GfK is the unparalleled, always-on, AI-powered intelligence platform and consulting service for the consumer products industry, globally. Here, Nikhil Mathur, MD India, GfK, talks about laptop and smartphone sales post lockdown. Excerpts from an interview:
DQ: When was the last time the laptop market outgrew smartphones in India?
Nikhil Mathur: The smartphone market will continue to outsell the laptop market due to the significant difference in the industry size of these two product categories.
However, we have been witnessing a relatively higher growth for laptops since the beginning of the year 2020 and it continued in the post lockdown phase as this market benefitted from “at-home” needs and digitization during lockdown.
During the time period of June-August 2020/19, laptop sales registered a volume growth of 19% in offline and 160% in online retail. Although smartphone sales volume registered a de-growth of 7% in offline retail, the market grew by 6% in online retail as compared to previous year in same time period
DQ: Would laptops have outgrown smartphones if the phone market didn’t contract because of the pandemic?
Nikhil Mathur: As stated earlier, the smartphone and laptop market are not comparable due to the significant difference in the form factor and product utility.
At the onset of the lockdown, which we term as the ‘panic’ phase, the most basic need was for continuity of work and education. This trend continued even post lockdown. The surge in sales resulted in consumers flocking to equip themselves for the future needs. This resulted in the laptop sales volume growing at 19% in offline and 160% in online retail during June-Aug 2020/19.
As consumers adjusted to life in lockdown, the need for ‘entertain at home’ also kicked in, aiding the growth of the premium price segment (>=52k) owing to increased sales of ultrathin and gaming laptops. This growth momentum was backed by the additional new user base including MSMEs, students, working professionals.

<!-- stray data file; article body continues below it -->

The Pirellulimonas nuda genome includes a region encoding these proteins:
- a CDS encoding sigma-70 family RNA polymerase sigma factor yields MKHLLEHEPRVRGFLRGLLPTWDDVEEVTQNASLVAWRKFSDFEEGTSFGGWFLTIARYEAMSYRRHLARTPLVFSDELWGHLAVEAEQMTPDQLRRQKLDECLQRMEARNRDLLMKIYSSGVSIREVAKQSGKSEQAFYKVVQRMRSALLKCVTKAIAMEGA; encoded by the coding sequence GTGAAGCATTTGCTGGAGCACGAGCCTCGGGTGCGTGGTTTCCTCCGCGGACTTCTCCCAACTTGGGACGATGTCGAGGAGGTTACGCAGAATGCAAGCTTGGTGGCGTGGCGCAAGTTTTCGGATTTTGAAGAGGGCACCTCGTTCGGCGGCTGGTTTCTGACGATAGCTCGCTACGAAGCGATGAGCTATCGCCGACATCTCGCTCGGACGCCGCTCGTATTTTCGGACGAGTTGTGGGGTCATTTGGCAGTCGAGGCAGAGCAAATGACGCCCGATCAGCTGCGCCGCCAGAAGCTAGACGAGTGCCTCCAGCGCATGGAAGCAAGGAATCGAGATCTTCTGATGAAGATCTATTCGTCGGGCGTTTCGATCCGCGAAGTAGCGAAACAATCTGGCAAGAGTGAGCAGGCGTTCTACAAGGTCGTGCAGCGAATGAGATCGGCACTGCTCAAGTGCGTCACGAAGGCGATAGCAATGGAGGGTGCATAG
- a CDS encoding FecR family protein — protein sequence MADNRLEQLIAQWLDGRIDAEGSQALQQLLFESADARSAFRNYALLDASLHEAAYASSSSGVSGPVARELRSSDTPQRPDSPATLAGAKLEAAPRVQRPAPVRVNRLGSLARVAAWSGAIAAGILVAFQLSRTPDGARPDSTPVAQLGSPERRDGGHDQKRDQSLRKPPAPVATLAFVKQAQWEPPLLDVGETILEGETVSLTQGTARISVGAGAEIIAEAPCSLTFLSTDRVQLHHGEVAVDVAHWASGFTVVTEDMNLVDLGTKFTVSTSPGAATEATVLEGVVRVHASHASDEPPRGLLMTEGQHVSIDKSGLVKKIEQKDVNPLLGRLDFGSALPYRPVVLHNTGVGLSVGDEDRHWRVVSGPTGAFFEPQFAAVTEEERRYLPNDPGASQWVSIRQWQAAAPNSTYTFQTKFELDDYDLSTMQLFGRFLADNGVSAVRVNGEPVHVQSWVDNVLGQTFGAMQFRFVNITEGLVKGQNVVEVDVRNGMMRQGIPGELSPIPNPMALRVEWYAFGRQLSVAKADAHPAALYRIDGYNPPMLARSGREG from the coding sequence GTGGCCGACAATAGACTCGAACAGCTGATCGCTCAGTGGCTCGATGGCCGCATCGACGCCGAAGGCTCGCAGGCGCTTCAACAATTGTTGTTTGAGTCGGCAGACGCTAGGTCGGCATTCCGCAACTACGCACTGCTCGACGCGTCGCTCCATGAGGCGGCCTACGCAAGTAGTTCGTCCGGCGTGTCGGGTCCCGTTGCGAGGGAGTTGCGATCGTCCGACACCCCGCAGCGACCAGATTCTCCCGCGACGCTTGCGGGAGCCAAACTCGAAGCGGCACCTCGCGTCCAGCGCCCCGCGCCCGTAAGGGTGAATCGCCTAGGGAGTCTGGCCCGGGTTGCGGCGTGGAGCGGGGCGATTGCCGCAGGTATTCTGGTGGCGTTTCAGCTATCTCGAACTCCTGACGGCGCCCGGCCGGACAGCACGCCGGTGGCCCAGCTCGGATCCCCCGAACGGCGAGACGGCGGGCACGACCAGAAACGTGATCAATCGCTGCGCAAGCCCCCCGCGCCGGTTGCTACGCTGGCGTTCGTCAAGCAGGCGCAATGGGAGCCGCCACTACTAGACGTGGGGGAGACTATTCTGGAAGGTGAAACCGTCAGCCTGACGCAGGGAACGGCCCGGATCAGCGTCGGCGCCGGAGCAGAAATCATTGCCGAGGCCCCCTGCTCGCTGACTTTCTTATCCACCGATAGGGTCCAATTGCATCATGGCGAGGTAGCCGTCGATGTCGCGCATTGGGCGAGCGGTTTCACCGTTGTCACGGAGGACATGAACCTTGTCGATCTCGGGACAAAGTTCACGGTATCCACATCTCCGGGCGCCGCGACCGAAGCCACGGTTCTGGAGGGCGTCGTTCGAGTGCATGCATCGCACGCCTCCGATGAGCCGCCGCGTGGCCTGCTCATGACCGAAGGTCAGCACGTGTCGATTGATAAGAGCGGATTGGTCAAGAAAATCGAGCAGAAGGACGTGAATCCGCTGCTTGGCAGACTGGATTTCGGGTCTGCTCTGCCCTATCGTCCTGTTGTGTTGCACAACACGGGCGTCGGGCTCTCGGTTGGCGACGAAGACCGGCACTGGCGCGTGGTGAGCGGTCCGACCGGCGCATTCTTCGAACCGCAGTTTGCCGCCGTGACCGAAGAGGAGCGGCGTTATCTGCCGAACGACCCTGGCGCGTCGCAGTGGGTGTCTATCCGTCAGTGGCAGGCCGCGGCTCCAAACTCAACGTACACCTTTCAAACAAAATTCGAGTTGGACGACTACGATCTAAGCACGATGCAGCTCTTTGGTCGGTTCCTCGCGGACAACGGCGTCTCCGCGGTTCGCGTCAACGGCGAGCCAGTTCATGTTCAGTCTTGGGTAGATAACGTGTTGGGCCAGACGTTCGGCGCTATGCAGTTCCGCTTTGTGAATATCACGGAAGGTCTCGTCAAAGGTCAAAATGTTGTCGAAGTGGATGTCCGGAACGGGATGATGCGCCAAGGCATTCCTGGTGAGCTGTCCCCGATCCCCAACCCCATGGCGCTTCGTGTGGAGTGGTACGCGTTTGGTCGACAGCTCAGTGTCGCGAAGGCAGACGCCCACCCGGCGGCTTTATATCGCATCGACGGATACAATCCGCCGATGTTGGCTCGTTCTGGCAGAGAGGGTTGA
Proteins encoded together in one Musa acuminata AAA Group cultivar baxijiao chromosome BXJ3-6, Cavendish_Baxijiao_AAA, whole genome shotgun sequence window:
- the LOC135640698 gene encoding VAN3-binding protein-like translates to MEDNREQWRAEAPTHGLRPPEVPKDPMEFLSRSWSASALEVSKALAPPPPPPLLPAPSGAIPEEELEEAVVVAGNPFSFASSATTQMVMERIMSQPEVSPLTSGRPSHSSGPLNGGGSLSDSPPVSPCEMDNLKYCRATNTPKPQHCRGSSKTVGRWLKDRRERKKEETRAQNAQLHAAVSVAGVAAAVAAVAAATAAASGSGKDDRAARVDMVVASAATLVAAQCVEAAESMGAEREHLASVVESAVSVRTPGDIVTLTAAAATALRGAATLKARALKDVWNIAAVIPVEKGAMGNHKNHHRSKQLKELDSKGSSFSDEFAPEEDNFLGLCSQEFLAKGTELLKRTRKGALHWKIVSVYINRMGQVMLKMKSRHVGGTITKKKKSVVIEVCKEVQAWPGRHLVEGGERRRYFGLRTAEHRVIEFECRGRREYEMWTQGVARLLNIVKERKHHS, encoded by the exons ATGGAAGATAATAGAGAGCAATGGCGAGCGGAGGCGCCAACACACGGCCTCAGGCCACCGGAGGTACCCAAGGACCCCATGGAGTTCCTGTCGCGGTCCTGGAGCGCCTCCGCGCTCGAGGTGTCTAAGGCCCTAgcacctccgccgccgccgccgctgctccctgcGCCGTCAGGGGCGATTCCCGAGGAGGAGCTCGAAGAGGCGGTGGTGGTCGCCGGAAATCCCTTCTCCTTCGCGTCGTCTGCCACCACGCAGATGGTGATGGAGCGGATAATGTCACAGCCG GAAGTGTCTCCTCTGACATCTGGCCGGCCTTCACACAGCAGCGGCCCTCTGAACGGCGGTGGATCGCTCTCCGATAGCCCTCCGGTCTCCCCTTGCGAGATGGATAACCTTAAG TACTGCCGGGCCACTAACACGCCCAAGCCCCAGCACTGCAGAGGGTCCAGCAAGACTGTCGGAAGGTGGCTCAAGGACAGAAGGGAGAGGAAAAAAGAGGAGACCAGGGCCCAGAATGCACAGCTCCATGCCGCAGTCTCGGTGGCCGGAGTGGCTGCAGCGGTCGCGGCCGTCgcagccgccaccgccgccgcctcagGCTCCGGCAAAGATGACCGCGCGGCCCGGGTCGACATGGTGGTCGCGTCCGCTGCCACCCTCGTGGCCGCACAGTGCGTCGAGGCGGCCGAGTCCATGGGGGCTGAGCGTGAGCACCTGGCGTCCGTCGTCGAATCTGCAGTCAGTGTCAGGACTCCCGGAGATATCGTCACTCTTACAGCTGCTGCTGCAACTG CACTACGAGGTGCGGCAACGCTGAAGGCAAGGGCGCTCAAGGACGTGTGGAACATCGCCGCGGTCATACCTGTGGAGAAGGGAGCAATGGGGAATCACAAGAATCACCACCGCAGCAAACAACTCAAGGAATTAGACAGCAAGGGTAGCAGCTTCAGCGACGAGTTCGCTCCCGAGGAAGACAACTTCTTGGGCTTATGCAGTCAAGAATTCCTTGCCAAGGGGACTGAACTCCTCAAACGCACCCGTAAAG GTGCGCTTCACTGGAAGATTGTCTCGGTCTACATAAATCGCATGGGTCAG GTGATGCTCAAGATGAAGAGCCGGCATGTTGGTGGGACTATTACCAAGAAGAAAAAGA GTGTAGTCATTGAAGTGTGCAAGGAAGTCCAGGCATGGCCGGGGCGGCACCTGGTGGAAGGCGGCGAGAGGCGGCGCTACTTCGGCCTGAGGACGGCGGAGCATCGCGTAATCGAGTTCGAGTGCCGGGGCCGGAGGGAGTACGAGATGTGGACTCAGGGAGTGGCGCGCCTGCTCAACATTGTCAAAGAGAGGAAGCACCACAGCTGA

However, during the same time period, the overall smartphone market contracted largely due to decline (~30%) in the entry-level segment products priced at <10k, which comprises 40% of the total smartphone market in offline and 32% in online retail.
On the contrary, the average selling price of an entry level laptop is <32k, which is 24% of the total market in offline and 35% in online retail. The growth of both product categories was largely driven by mid and premium segments.
DQ: Do you see this as a short-term boost for laptops given its driven by product preference post lock-down? How long do you think it will last?
Nikhil Mathur: The laptop market was growing even before pandemic, largely due to sales of ultrathin and gaming segments, and the shifting consumer lifestyle and preferences. This was further fueled by the pandemic as consumers had been spending a good amount of their time in-home.
Noteworthy to mention, it is not only about the product/ device anymore. It is about the consumer ‘lifestyle’. Across the globe, markets are moving from “want” to “need” norm. This has led to a structural shift in product preferences as Covid-19 added a lot of value to such product promises that simplifies consumer life.